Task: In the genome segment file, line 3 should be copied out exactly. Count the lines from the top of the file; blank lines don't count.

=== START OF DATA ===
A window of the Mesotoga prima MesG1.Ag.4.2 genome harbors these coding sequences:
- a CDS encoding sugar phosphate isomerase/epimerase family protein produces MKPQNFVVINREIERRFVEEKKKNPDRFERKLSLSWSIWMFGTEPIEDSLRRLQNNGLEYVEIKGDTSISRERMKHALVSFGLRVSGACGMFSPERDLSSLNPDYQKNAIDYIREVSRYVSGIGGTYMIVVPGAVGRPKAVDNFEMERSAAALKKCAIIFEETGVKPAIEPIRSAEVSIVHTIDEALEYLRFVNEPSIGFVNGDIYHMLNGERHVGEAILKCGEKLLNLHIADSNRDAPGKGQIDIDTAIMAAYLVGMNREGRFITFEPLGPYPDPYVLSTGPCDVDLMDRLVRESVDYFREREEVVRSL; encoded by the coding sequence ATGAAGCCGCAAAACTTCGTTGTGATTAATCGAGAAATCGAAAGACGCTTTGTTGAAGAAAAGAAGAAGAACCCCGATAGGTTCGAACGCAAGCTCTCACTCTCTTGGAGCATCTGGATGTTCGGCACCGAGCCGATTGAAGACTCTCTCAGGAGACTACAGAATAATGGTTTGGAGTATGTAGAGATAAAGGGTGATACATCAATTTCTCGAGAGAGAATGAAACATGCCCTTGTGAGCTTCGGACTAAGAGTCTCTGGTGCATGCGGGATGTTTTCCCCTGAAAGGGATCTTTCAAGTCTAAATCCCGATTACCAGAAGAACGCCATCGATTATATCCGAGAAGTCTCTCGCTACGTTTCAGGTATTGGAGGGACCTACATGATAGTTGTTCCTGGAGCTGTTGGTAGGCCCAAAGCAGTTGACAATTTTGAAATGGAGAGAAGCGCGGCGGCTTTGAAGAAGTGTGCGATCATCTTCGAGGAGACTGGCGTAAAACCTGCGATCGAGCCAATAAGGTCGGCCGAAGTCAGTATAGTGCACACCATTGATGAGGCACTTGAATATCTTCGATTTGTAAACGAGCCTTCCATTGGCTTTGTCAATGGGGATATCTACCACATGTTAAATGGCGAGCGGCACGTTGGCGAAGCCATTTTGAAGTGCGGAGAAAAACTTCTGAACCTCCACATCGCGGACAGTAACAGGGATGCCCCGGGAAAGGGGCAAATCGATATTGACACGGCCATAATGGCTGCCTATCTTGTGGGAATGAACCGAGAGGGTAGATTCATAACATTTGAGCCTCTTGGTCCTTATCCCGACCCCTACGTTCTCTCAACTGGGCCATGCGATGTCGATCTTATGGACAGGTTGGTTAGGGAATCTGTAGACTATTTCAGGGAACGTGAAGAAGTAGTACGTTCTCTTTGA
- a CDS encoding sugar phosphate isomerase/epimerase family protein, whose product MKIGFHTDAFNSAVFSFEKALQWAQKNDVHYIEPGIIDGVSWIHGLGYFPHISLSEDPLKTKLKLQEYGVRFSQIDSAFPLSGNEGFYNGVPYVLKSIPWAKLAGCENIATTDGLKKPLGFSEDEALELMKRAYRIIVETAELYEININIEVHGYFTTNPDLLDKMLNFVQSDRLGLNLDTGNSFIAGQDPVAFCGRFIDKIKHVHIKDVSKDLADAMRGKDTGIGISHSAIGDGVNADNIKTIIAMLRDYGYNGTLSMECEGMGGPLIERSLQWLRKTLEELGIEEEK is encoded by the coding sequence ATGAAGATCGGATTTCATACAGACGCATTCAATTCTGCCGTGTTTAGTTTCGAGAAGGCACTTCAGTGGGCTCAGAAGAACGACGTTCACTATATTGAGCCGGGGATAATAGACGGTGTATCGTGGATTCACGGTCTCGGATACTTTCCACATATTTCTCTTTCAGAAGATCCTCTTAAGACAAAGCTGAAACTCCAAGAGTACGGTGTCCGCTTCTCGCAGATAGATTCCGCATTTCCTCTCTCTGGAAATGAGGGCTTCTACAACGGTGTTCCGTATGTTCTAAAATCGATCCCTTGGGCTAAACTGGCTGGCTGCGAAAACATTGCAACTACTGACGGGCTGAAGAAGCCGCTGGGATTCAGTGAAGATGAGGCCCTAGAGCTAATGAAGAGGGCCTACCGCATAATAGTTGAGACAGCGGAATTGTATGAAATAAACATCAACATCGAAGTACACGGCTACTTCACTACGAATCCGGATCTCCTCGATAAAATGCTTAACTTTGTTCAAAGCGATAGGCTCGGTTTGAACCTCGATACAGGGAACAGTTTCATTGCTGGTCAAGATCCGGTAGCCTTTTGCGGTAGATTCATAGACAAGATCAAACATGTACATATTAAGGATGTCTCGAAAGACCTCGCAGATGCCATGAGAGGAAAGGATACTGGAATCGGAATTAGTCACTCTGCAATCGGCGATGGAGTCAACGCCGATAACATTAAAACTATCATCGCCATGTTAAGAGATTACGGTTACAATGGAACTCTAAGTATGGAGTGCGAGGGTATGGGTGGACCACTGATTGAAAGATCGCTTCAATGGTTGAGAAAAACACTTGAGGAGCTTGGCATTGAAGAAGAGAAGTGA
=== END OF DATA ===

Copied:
- a CDS encoding sugar phosphate isomerase/epimerase family protein, whose product MKIGFHTDAFNSAVFSFEKALQWAQKNDVHYIEPGIIDGVSWIHGLGYFPHISLSEDPLKTKLKLQEYGVRFSQIDSAFPLSGNEGFYNGVPYVLKSIPWAKLAGCENIATTDGLKKPLGFSEDEALELMKRAYRIIVETAELYEININIEVHGYFTTNPDLLDKMLNFVQSDRLGLNLDTGNSFIAGQDPVAFCGRFIDKIKHVHIKDVSKDLADAMRGKDTGIGISHSAIGDGVNADNIKTIIAMLRDYGYNGTLSMECEGMGGPLIERSLQWLRKTLEELGIEEEK is encoded by the coding sequence ATGAAGATCGGATTTCATACAGACGCATTCAATTCTGCCGTGTTTAGTTTCGAGAAGGCACTTCAGTGGGCTCAGAAGAACGACGTTCACTATATTGAGCCGGGGATAATAGACGGTGTATCGTGGATTCACGGTCTCGGATACTTTCCACATATTTCTCTTTCAGAAGATCCTCTTAAGACAAAGCTGAAACTCCAAGAGTACGGTGTCCGCTTCTCGCAGATAGATTCCGCATTTCCTCTCTCTGGAAATGAGGGCTTCTACAACGGTGTTCCGTATGTTCTAAAATCGATCCCTTGGGCTAAACTGGCTGGCTGCGAAAACATTGCAACTACTGACGGGCTGAAGAAGCCGCTGGGATTCAGTGAAGATGAGGCCCTAGAGCTAATGAAGAGGGCCTACCGCATAATAGTTGAGACAGCGGAATTGTATGAAATAAACATCAACATCGAAGTACACGGCTACTTCACTACGAATCCGGATCTCCTCGATAAAATGCTTAACTTTGTTCAAAGCGATAGGCTCGGTTTGAACCTCGATACAGGGAACAGTTTCATTGCTGGTCAAGATCCGGTAGCCTTTTGCGGTAGATTCATAGACAAGATCAAACATGTACATATTAAGGATGTCTCGAAAGACCTCGCAGATGCCATGAGAGGAAAGGATACTGGAATCGGAATTAGTCACTCTGCAATCGGCGATGGAGTCAACGCCGATAACATTAAAACTATCATCGCCATGTTAAGAGATTACGGTTACAATGGAACTCTAAGTATGGAGTGCGAGGGTATGGGTGGACCACTGATTGAAAGATCGCTTCAATGGTTGAGAAAAACACTTGAGGAGCTTGGCATTGAAGAAGAGAAGTGA